Preview Drive: 2006 Kia Sedona

Mid-season redesign of Korean-built minivan is bigger, yet more economical to run, with added safety features

by James M. Flammang

2006 Kia Sedona

DEL MAR, California - Kia first introduced a minivan to the U.S. market in 2001, as a 2002 model. Equipped with a 3.8-liter V-6, the first-generation Sedona carried on Kia's tradition of offering features comparable to such competitors as Toyota and Honda, but at a substantially lower price. Except for marginal fuel-economy ratings, the Sedona ranked as a satisfying minivan.

In its second generation, the Sedona has shed some 400 pounds. The South Korean automaker advises that fuel-economy ratings have increased by 13 percent, to 18-mpg in city driving and 25 mpg on the highway.

While the first generation came only in a single size, the latest Sedona will give buyers a choice. The long-wheelbase version goes on sale first, as a midseason 2006 model. In September, a short-wheelbase model, about a foot shorter overall, will join the lineup.

Yumi Takayama, the Sedona's product strategy manager, promises class-leading safety and horsepower, along with a "completely redesigned platform." Passenger volume is 15-percent greater in the new Sedona, which is longer and wider than its predecessor.

Wearing a distinctive new grille, the Sedona features power windows in its sliding doors - an uncommon feature in minivans. A 60/40-split fold-into-the-floor third-row seat is standard. Fourteen drink holders are provided - two for each occupant. Tri-zone climate control makes for a satisfying interior environment, and three 12-volt outlets are provided for accessory devices.

Under the hood, an all-new 3.8-liter V-6 engine develops 244 horsepower at 6,000 rpm (up 20 percent), plus 253 pound-feet of torque at 3,500 rpm. The five-speed automatic transmission incorporates Sportmatic for manually-selected gear changes.

Gordon Dickie, Kia's director of product quality, notes that the Sedona's suspension is "uniquely tuned to the North American market." All-disc antilock braking is now standard rather than optional. A full complement of six airbags includes a full-length (three-row) curtain. Electronic Stability Control and traction control round out the helpful features in the Sedona, which comes only with front-wheel drive.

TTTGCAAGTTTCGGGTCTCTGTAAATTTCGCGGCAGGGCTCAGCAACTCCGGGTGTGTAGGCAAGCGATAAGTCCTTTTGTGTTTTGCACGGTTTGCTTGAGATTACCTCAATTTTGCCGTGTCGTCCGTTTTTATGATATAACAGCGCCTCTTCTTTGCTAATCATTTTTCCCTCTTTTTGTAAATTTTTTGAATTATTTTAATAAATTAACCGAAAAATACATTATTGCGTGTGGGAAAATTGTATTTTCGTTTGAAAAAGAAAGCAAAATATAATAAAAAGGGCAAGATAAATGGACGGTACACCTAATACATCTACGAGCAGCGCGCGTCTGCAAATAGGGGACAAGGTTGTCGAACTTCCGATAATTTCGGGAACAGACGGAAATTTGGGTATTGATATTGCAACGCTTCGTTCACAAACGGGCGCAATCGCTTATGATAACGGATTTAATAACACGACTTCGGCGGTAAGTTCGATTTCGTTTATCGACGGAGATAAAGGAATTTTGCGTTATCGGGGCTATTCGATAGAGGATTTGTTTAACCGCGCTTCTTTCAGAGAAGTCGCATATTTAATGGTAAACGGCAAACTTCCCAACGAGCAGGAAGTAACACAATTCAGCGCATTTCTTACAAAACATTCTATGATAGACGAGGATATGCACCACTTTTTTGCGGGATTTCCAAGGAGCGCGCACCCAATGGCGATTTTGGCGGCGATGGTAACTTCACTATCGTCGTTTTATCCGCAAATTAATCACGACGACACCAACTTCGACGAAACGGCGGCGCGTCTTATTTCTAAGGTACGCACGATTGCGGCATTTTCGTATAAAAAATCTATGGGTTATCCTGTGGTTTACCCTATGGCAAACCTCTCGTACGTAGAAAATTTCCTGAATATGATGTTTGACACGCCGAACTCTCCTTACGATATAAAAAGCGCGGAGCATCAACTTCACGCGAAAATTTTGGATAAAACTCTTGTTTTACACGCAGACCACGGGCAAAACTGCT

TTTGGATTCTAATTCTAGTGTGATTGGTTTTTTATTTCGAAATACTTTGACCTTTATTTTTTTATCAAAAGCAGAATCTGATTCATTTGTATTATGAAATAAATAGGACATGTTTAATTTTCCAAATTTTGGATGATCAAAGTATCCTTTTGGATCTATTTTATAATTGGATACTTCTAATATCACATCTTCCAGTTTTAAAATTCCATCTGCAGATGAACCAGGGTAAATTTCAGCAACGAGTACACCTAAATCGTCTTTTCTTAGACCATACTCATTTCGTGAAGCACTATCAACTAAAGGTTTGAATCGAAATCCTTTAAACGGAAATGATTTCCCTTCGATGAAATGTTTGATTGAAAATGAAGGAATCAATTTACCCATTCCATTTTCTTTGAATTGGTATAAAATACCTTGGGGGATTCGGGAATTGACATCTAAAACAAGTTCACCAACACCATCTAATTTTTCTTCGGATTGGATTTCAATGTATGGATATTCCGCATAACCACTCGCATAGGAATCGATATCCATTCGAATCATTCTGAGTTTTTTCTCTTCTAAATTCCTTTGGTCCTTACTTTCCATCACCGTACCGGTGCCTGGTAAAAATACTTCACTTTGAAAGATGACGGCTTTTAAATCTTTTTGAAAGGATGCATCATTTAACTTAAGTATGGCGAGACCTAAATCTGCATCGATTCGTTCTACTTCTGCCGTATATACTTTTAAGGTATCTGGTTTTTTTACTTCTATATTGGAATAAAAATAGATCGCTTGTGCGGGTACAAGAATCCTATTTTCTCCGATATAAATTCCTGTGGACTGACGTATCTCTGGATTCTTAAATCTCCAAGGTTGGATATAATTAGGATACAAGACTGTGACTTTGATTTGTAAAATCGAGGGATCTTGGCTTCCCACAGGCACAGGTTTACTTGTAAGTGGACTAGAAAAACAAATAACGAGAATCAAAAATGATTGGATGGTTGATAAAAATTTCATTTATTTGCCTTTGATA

Sedanlike Qualities Add To Sedona's Appeal On the Road

From the first moment behind the wheel, the Sedona doesn't feel much like a minivan. Road behavior is actually more like that of a good, not-quite-sporty sedan.

Steering with a rather light touch, the quite-refined Sedona reveals virtually no sensation of disconnectedness. In fact, it feels impressively confident even on continuous twisty two-lanes. You won't want to push it beyond limits, but up to a reasonable point (and a bit beyond) this minivan behaves solidly.

Unleashing abundant power even on upgrades, the Sedona delivers strong acceleration from startup. Performance also is good (though not stunning) when passing/merging. Expect to hear a snarl during hard acceleration, but it's not an unpleasant sound. Otherwise, the Sedona is enjoyably quiet-running. Automatic-transmsission gears glide in smoothly, rather than shifting crisply or curtly.

While the Sedona's ride may not exactly qualify as luxuriant, it's not too far removed from that state on good roads. All told, it rides as comfortably as nearly any minivan.

In the base-model LX, particularly comfortable and well-cushioned seats have long bottoms and offer good support, especially for thighs. Leather seat bottoms, as experienced in an EX model, seem noticeably shorter but still provide good support. Especially easy-to-read white-on-black gauges include a large 130-mph speedometer in the center, accompanied by an 8000-rpm tachometer to its left. The gearshift lever sits on the upper console.

No ergonomics issues present difficulties for the driver, unlike the first-generation Sedona, which had some entry/exit difficulty. Two handy gloveboxes add to the minivan's storage capabilities. Big mirrors help visibility. So does ample glass, despite the Sedona's wide pillars.

Second-row seats remove easily enough, though 60 pounds is a lot to lift. The third-row seat stows easily into the floor, in a three-step process.

Despite its 17-inch tires, no significant difference in ride or handling was noticeable in a step-up EX model.

A Sedona LX can be driven home for $22,995 (plus $670 destination charge). That figure includes a CD player, cruise control, 16-inch tires, and removable second-row captain's chairs. Moving up to the EX edition escalates the sticker price to $25,595, but includes such extras as alloy wheels, foglamps, and power heated mirrors. Power and Luxury option packages are available.

Ian Beavis, vice-president of marketing, calls the Sedona a "world-class minivan for world-class parents." Primary prospects are 25-49 years old, college educated, with a household income of $65-75,000 per year. Beavis also emphasizes a secondary market of "active empty-nesters," noting that half of all minivan purchasers are over 50.

At Kia's media presentation in California, Len Hunt, recently named executive vice-president and COO, pointed to the company's "12 successive years of growth." Kia sold more than 275,000 vehicles in the U.S. during 2005. About 50,000 Sedonas are expected to reach U.S. customers during 2006, growing to 60,000 per year later.

In its "Auto Bill of Rights," Kia asserts that "a great car is no longer a privilege, it's every driver's right." Furthermore, said Hunt, "we're going to make the brand a lot more sporty."

© All contents copyright 2006 by Tirekicking Today
Text and photos by James M. Flammang
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